The next major upgrade to the Linux kernel, Version 2.6, edged a step closer with the release over the weekend of the test9 version of that kernel.
Linux founder Linus Torvalds and Andrew Morton, the maintainer of the upcoming 2.6 kernel, said test9 is now ready for enterprise testing.
The Open Source Development Lab (OSDL), where Torvalds is a fellow and where Morton was recently brought on board, on Monday called on all major Linux customers, ISVs and leading systems providers to test, validate and enhance the latest version ahead of the final release of the production code.
“We now want big companies and software vendors to step in and hammer on the kernel so we can get their ideas into the final production release of 2.6 Linux. This is their last big chance,” Torvalds said in a statement on Monday.
The OSDL has been aggressively putting the test versions of the 2.6 kernel through its paces since July, performing a series of performance and regression tests on the kernel at its data center test lab facilities in Portland, Ore., and Yokohama, Japan.
The labs Linux test infrastructure consists of OSDLs Scalable Test Platform and Patch Lifecycle Manager systems, plus a compile regression test platform. The lab publishes testing results online at www.osdl.org/projects/26lnxstblztn/results/.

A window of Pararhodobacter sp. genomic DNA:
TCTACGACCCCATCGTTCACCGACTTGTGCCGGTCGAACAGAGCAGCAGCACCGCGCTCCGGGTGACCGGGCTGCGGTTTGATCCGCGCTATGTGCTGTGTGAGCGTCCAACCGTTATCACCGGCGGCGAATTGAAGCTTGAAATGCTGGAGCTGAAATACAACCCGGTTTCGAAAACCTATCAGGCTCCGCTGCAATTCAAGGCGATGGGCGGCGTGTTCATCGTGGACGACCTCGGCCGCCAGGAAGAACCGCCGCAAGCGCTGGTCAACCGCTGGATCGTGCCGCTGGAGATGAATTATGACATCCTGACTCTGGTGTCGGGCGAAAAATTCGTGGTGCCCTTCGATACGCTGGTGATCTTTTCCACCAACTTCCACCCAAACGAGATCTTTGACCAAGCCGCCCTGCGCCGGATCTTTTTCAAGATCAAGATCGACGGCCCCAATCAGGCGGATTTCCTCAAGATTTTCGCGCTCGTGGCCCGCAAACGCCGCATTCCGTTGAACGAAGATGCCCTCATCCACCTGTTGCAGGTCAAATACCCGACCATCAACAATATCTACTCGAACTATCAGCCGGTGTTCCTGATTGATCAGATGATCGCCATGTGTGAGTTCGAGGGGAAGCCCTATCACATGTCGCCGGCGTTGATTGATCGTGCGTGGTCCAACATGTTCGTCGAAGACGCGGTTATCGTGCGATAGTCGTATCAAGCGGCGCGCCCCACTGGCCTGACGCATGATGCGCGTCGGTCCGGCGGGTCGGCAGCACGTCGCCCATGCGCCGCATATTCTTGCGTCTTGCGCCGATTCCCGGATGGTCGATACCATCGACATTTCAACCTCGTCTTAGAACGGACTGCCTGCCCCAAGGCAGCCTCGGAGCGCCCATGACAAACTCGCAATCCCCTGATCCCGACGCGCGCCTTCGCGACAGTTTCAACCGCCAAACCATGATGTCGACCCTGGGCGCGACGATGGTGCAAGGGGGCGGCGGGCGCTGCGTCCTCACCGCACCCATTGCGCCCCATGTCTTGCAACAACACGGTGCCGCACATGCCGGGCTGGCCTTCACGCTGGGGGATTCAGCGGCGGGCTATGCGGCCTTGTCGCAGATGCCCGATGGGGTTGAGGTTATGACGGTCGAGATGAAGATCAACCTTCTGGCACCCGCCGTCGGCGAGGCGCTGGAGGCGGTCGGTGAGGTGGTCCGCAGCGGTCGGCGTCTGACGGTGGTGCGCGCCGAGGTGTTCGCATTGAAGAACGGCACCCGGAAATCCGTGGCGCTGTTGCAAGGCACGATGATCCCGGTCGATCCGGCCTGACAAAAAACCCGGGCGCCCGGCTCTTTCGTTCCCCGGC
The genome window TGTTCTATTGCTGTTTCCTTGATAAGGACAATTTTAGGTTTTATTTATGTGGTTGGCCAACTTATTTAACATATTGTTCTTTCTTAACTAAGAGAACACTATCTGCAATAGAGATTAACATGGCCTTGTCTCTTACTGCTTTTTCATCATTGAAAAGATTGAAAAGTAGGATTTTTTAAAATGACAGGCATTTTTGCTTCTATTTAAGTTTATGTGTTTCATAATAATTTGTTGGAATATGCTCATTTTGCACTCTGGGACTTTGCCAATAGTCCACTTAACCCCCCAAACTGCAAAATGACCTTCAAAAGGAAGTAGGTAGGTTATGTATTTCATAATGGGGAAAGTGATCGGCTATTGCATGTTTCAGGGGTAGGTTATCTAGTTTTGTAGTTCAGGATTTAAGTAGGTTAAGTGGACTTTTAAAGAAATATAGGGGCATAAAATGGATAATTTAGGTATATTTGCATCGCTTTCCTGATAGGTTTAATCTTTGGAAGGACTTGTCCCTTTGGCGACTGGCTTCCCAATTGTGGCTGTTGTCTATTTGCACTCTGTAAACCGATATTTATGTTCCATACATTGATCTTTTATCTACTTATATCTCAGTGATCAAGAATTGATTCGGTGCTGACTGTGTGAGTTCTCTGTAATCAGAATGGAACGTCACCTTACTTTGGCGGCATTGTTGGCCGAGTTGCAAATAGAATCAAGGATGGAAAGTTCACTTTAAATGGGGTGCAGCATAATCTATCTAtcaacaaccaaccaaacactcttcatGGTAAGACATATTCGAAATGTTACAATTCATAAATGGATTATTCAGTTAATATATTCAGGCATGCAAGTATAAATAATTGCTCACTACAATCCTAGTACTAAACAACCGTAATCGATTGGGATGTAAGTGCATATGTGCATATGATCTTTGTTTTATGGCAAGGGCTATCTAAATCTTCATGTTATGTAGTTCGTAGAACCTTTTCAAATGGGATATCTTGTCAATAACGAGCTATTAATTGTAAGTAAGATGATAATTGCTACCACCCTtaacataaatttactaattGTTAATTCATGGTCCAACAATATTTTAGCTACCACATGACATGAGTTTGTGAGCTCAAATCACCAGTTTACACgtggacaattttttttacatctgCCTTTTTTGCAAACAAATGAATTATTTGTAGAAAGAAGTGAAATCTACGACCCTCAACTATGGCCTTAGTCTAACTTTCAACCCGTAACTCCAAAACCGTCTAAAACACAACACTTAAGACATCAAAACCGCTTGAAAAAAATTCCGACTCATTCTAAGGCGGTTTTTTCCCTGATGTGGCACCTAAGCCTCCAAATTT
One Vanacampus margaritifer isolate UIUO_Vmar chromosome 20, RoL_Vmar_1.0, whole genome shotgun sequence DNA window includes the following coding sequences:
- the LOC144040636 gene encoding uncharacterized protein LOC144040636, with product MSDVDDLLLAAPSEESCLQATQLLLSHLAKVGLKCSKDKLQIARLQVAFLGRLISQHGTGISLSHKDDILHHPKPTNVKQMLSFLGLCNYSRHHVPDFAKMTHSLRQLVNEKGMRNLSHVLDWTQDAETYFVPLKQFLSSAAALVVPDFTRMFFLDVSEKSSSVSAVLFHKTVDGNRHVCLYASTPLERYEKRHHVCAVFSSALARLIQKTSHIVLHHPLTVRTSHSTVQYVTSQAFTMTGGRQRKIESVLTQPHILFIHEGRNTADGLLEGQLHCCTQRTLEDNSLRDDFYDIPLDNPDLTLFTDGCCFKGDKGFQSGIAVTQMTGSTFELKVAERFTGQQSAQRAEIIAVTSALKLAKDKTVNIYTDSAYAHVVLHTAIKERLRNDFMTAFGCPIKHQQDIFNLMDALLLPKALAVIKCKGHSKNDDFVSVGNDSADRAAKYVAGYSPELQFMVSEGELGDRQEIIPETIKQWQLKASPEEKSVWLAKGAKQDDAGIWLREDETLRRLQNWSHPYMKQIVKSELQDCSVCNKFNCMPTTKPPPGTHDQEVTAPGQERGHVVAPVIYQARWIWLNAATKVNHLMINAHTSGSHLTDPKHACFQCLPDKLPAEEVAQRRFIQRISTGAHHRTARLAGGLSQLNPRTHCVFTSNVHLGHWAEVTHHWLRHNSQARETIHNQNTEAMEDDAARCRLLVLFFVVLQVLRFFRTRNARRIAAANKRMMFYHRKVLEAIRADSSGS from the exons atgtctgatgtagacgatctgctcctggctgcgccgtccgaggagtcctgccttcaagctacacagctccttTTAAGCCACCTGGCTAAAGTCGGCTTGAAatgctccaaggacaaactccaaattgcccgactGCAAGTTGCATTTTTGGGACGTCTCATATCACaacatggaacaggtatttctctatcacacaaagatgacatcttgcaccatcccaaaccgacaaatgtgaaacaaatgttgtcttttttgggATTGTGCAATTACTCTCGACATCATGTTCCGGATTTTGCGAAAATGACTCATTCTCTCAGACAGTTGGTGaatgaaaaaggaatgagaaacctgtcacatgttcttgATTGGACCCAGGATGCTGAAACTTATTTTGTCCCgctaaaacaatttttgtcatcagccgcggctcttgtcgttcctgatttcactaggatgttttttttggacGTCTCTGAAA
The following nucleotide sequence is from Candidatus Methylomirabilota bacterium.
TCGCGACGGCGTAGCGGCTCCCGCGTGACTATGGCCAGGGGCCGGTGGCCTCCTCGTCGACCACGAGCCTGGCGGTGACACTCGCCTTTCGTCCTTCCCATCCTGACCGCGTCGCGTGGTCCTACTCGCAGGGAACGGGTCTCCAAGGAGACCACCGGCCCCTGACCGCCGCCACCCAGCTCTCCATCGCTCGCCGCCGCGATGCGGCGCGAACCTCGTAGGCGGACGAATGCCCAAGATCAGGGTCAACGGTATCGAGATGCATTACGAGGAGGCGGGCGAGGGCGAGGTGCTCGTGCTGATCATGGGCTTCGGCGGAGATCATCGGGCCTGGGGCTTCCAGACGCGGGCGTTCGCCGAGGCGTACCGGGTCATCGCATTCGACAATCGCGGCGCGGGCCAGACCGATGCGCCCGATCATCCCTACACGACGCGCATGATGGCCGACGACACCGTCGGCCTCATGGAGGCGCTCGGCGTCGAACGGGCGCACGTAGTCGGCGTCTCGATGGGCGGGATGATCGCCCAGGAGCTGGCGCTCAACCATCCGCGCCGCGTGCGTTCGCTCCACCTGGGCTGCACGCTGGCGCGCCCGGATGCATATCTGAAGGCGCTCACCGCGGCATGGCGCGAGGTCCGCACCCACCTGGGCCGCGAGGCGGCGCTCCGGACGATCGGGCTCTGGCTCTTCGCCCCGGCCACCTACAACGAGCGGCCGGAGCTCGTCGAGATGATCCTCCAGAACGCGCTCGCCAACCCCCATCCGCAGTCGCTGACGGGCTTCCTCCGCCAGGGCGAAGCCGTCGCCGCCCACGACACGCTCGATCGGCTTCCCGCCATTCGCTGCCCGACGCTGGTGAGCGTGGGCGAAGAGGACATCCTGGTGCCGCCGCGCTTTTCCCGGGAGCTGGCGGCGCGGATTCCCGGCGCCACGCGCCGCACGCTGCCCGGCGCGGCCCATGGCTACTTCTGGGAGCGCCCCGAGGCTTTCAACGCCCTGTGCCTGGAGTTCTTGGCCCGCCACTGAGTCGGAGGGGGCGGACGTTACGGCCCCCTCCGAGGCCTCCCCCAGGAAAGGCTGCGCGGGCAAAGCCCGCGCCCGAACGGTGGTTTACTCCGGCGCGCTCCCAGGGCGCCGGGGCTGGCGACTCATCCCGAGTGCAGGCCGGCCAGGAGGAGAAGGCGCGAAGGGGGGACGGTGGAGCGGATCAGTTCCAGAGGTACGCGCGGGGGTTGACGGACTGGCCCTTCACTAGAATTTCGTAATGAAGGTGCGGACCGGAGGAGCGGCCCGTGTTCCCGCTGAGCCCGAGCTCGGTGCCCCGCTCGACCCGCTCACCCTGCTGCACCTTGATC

The OSDL also continuously performs tests on enterprise hardware configurations and publishes those results online at www.osdl.org/stp.
“The new 2.6 Linux kernel really broadens the markets where Linux can replace legacy platforms. It has key new features that allow Linux to scale dramatically up to support 32 or more processors and down to run in a wide variety of consumer and industrial devices, including hundreds of new low-cost embedded processors,” OSDL Lab Director Tim Witham said Monday.
Witham also cited several major improvements in the new 2.6 kernel over the current production 2.4 Linux kernel, which was first released in January 2001. These include improved scalability.
While the code has been tested on up to 64-way systems, it is now ready for production use on 32-way machines. A new CPU scheduler has been added, as has new memory management and file system code. It also supports up to 8GB of memory on IA-32 systems, he said.
Users will also see faster threading, with the new Native Posix Thread Library for Linux, resulting in test times on 100,000 threads reduced from 15 minutes to 2 seconds for significantly faster system performance under heavy loads, he said.
In addition, the 2.6 kernel brings an enhanced driver layer, with I/O devices such as disks performing better and being easier to manage. “There is also support for many more embedded device applications as well as improved desktop features,” Witham said.
“Hot plug devices, including firewire and USB, are dramatically improved. Mouse, video and sound are smoother and perform better. The new Advanced Linux Sound Architecture also brings professional music-studio quality audio,” he said.
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